Claims (10)

What is claimed is:
1. An orthodontic appliance adapted to be adhered directly to the surface of a tooth which comprises an orthodontic bracket suitable for supporting a wire, and a base member connected to the lower portion of said orthodontic bracket and forming a flange extending from said lower portion of said bracket, said base member having in the rear surface thereof a plurality of indentations which extend into the thickness of said base member but do not protrude onto the other surface thereof, said indentations including a sufficiently roughened surface to facilitate a locking relation with an adhesive so as to enable said appliance to be directly adhered to the surface of said tooth, said roughened surface having a finish of approximately 6 to 10 microns in depth with a spacing between irregularities of approximately 5 to 13 microns.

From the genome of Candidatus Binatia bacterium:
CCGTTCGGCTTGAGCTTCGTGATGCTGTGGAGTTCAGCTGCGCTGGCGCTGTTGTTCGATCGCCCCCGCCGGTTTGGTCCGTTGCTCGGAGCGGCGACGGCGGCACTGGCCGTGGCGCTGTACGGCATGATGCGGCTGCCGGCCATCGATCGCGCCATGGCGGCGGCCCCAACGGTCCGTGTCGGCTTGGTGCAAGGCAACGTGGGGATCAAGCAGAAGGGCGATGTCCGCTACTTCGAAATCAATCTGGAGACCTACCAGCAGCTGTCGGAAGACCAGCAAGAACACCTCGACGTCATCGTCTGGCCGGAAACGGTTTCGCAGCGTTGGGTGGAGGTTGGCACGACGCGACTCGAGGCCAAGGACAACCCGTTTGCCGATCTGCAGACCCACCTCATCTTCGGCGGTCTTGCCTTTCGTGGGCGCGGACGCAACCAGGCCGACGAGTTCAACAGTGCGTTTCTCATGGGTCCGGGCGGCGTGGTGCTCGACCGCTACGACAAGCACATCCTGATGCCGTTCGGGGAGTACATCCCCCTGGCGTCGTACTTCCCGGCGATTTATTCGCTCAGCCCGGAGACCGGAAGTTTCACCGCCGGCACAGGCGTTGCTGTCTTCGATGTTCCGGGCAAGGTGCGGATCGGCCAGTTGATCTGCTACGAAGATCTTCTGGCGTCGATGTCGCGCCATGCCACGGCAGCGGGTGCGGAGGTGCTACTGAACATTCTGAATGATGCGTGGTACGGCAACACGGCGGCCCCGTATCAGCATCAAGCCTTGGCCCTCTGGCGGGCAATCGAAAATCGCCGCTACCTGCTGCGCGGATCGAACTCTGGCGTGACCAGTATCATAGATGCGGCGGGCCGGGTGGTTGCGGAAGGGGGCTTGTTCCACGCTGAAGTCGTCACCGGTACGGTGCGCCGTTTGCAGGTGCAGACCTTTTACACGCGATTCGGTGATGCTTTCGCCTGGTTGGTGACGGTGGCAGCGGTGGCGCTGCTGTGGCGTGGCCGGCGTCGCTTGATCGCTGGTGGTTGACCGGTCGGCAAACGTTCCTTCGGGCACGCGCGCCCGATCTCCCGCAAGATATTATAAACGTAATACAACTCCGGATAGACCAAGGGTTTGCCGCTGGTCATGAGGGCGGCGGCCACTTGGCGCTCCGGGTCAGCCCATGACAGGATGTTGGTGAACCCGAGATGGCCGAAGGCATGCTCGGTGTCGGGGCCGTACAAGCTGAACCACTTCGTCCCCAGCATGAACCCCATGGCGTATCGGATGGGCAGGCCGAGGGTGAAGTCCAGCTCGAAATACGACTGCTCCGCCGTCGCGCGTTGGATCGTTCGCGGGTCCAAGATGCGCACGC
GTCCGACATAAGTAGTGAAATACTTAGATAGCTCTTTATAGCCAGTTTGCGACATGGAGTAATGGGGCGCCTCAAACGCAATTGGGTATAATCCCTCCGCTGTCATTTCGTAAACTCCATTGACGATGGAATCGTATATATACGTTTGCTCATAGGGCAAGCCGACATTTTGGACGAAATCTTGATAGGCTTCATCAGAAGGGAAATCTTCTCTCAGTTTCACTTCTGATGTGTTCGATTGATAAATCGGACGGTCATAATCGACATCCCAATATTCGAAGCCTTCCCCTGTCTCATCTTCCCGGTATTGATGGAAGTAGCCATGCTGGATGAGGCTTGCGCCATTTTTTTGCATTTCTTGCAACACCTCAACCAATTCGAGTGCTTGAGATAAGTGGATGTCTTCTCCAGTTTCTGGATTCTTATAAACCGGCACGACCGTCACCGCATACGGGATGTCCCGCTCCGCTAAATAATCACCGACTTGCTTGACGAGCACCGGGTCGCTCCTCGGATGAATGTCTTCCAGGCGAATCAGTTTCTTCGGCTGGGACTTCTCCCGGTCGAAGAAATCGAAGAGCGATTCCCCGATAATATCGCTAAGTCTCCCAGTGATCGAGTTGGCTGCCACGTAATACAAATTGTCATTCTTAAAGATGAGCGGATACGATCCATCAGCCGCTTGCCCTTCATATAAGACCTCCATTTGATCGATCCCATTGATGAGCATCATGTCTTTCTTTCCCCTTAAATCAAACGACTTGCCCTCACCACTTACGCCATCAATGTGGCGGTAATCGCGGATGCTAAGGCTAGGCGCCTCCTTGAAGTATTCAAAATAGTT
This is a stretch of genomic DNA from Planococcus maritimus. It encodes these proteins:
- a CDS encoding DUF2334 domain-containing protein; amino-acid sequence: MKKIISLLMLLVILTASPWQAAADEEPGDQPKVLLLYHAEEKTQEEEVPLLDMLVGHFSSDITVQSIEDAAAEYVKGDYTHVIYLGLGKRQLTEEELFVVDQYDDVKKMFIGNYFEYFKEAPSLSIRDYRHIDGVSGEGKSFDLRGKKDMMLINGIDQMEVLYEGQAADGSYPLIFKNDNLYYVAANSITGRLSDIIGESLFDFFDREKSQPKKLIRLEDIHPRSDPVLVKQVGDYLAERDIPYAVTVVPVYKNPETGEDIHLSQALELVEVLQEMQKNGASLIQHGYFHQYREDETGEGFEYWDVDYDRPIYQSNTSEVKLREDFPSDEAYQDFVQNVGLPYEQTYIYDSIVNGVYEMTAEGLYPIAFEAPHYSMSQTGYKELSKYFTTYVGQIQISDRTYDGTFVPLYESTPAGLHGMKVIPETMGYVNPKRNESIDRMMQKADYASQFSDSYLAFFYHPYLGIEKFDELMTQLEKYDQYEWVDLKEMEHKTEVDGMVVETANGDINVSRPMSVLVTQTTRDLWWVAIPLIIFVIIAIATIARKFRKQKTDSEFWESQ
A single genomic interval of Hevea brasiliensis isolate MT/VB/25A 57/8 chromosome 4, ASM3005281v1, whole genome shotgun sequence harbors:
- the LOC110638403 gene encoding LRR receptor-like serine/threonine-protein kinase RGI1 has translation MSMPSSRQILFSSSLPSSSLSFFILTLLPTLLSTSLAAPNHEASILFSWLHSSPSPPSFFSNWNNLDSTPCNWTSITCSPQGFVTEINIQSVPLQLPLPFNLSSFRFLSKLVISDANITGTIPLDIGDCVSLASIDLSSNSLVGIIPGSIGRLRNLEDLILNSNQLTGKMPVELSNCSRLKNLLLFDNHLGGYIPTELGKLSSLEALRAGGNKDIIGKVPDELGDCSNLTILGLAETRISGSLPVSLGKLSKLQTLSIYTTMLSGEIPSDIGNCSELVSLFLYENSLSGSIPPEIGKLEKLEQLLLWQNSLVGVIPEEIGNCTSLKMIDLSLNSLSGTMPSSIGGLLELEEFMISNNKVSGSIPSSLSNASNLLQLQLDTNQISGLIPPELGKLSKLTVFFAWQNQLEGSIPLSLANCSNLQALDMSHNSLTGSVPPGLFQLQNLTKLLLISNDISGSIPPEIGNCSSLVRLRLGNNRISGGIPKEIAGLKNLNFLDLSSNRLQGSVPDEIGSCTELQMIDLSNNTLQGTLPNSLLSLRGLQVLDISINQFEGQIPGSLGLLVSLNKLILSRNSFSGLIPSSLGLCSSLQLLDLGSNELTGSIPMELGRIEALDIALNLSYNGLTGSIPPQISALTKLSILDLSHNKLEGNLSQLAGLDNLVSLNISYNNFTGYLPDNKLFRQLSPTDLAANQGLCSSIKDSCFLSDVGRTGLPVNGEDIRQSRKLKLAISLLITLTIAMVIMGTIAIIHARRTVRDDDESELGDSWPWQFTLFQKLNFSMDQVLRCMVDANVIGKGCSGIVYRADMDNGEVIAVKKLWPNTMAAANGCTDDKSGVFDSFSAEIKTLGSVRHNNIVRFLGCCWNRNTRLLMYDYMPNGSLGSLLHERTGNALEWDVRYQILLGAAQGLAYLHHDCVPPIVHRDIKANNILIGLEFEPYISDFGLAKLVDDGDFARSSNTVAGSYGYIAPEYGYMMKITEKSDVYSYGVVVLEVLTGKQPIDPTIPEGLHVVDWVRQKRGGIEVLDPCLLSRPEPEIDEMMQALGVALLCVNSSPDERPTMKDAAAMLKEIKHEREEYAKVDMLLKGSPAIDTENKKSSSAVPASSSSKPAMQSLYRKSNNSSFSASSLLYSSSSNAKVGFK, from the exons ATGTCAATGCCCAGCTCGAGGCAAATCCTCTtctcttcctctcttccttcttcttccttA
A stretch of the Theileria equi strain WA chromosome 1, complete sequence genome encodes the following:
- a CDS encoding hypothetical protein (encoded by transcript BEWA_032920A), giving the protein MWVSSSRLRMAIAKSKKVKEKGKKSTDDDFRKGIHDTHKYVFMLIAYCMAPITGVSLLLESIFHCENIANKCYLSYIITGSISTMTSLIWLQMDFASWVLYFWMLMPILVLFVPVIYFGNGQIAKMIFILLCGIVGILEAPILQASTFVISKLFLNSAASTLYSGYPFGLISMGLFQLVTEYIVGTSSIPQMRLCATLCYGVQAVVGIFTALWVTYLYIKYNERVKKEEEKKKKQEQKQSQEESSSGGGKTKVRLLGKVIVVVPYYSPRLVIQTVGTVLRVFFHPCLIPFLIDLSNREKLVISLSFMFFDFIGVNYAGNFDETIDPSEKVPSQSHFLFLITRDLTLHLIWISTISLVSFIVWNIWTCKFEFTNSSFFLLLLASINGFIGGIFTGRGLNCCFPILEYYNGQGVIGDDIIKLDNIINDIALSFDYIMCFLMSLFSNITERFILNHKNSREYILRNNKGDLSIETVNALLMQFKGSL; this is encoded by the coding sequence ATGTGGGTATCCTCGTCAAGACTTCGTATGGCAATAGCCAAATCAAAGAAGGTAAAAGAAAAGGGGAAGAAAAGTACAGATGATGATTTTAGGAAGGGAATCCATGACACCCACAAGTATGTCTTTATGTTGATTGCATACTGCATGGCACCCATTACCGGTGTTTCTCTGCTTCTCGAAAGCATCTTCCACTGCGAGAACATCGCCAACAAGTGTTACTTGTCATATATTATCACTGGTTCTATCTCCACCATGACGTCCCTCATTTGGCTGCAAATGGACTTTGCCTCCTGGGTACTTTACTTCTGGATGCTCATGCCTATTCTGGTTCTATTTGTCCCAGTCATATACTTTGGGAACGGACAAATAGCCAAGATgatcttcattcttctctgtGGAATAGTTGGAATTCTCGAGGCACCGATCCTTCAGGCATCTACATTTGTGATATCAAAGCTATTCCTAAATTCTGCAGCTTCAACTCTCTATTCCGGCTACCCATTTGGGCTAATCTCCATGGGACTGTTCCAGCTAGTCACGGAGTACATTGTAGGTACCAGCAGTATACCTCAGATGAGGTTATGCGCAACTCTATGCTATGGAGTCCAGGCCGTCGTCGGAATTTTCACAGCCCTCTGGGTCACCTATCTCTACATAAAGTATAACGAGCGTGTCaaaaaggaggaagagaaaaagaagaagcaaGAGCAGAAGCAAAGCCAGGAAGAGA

2. An orthodontic appliance as defined in claim 1 wherein said indentations are in the form of photo etched spaced holes disposed over the rear surface of said base member.
3. An orthodontic appliance as defined in claim 2 wherein said holes cover approximately seventy-five percent of said rear surface of said base member.
4. An orthodontic appliance as defined in claim 1 wherein said indentations extend into said base member approximately two-thirds of the thickness of said base member and have on at least the walls thereof a roughened surface to facilitate a locking relation with an adhesive thus enabling said appliance to be directly adhered to the surface of said tooth.
5. An orthodontic appliance as defined in claim 1 wherein said base member is approximately 0.012 inch thick stainless steel and said indentations are in the form of spaced 0.012 inch diameter holes extending into said base member for a depth of approximately 0.008 inches.